Dr. Butler-Dawson and her team are focusing future research on delving deeper into understanding the factors that contribute to declining kidney function, such as why workers who live closer to the sugarcane field are more likely to have impaired kidney function at the end of the harvest season. They are also examining why two-thirds of the workers in this study maintained healthy kidney function or improved their kidney function. Her team is collaborating with researchers in the Colorado School of Public Health's Center for Global Health to design and test ways to improve the health of sugarcane workers and other agricultural workers in the region.
-end-


University of Colorado Anschutz Medical Campus

Related Kidney Disease Articles from Brightsurf:

Waistline matters in kidney disease
Does fat matter in kidney disease? The investigators found that all measures of higher abdominal fat content (including visceral fat, liver fat, or subcutaneous fat) and slower walk times were associated with increased levels of cardiometabolic risk factors in adults with non-dialysis dependent kidney disease.

Reducing urinary protein for patients with rare kidney disease slows kidney decline
New findings show that reducing the amount of protein in the urine of patients with focal segmental glomerulosclerosis can significantly slow declines in kidney function and extend time before patients' kidneys fail.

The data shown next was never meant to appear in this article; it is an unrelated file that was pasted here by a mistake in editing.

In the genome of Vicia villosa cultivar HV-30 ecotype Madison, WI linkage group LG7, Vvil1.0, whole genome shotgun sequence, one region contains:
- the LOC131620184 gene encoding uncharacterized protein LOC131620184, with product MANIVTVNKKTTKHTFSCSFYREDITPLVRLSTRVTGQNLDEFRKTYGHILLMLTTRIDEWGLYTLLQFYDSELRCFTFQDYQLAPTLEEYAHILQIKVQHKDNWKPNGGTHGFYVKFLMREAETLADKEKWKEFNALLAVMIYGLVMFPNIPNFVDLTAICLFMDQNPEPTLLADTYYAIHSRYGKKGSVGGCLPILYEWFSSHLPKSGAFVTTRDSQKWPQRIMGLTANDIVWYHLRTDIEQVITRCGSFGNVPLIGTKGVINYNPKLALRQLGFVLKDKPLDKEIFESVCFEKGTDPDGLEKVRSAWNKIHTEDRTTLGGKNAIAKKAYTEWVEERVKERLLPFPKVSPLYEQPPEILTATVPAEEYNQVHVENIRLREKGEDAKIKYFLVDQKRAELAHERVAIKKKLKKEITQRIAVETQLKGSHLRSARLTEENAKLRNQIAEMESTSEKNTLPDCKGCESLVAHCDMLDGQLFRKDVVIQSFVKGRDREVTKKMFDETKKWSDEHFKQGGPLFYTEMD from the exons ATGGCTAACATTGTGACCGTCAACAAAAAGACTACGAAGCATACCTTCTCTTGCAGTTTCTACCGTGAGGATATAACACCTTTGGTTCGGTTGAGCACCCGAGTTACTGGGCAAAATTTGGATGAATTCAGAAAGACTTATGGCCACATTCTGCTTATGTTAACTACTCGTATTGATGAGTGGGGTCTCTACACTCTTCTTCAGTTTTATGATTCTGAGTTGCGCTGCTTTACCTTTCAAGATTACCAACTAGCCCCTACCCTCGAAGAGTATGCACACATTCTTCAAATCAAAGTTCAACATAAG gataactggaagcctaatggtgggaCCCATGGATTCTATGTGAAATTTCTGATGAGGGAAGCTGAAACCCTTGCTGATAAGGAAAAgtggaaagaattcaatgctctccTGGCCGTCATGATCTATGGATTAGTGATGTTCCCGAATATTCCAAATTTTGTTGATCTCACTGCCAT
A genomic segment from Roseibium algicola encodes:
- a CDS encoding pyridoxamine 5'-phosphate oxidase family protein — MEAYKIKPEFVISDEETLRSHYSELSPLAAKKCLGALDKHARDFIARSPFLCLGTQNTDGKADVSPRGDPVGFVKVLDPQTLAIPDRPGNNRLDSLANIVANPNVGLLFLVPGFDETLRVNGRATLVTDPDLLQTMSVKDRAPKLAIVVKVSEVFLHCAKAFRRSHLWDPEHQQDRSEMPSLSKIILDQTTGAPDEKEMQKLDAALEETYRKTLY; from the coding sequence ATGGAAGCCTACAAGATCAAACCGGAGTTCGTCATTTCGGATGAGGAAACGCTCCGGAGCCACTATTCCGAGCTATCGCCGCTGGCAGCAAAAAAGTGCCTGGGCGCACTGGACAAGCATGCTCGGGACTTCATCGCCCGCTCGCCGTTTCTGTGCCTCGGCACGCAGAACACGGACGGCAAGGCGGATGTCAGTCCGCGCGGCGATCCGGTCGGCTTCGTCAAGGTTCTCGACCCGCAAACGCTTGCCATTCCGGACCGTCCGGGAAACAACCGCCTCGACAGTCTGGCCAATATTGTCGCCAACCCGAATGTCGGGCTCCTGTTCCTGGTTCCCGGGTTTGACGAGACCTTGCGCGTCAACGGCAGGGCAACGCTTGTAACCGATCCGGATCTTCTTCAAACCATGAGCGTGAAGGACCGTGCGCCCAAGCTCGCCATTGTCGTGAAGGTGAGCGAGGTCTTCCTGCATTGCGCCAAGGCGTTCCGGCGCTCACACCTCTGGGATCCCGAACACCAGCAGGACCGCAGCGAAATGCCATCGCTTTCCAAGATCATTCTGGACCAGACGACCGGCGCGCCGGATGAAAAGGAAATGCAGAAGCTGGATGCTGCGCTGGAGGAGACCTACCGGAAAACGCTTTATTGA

Antioxidant agent may prevent chronic kidney disease and Parkinson's disease
Researchers from Osaka University developed a novel dietary silicon-based antioxidant agent with renoprotective and neuroprotective effects.

Acute kidney injury and end stage kidney disease in severe COVID-19
Many COVID-19 patients experience hematuria, proteinuria and elevated serum creatinine concentration early in the course of the disease.

Genes tell a story about diabetic kidney disease
Studying Finnish genes leads to unique revelations about the development of a serious complication of diabetes, and informs an ongoing genomic study of a Singaporean cohort as part of Singapore's Diabetes Study in Nephropathy and other Microvascular Complications (DYNAMO).

New study provides insight into chronic kidney disease
Researchers have further analyzed a known signaling pathway they believe brings them one step closer to understanding the complex physiology of patients with chronic kidney disease (CKD), which might provide a path to new treatment options.

Predicting risk of chronic kidney disease
Data from about 5 million people (with and without diabetes) in 28 countries were used to develop equations to help identify people at increased five-year risk of chronic kidney disease, defined as reduced estimated glomerular filtration rate (eGFR).

A healthy diet may help prevent kidney disease
In an analysis of published studies, a healthy dietary pattern was associated with a 30% lower incidence of chronic kidney disease.

Is kidney failure a man's disease?
A new analysis of the ERA-EDTA Registry [1] reveals a striking gender difference in the incidence and prevalence of end-stage renal disease.

Chronic kidney disease: Everyone's concern
850 million people worldwide are affected by kidney disease. This worrying figure was published last June.

Read More: Kidney Disease News and Kidney Disease Current Events
Brightsurf.com is a participant in the Amazon Services LLC Associates Program, an affiliate advertising program designed to provide a means for sites to earn advertising fees by advertising and linking to Amazon.com.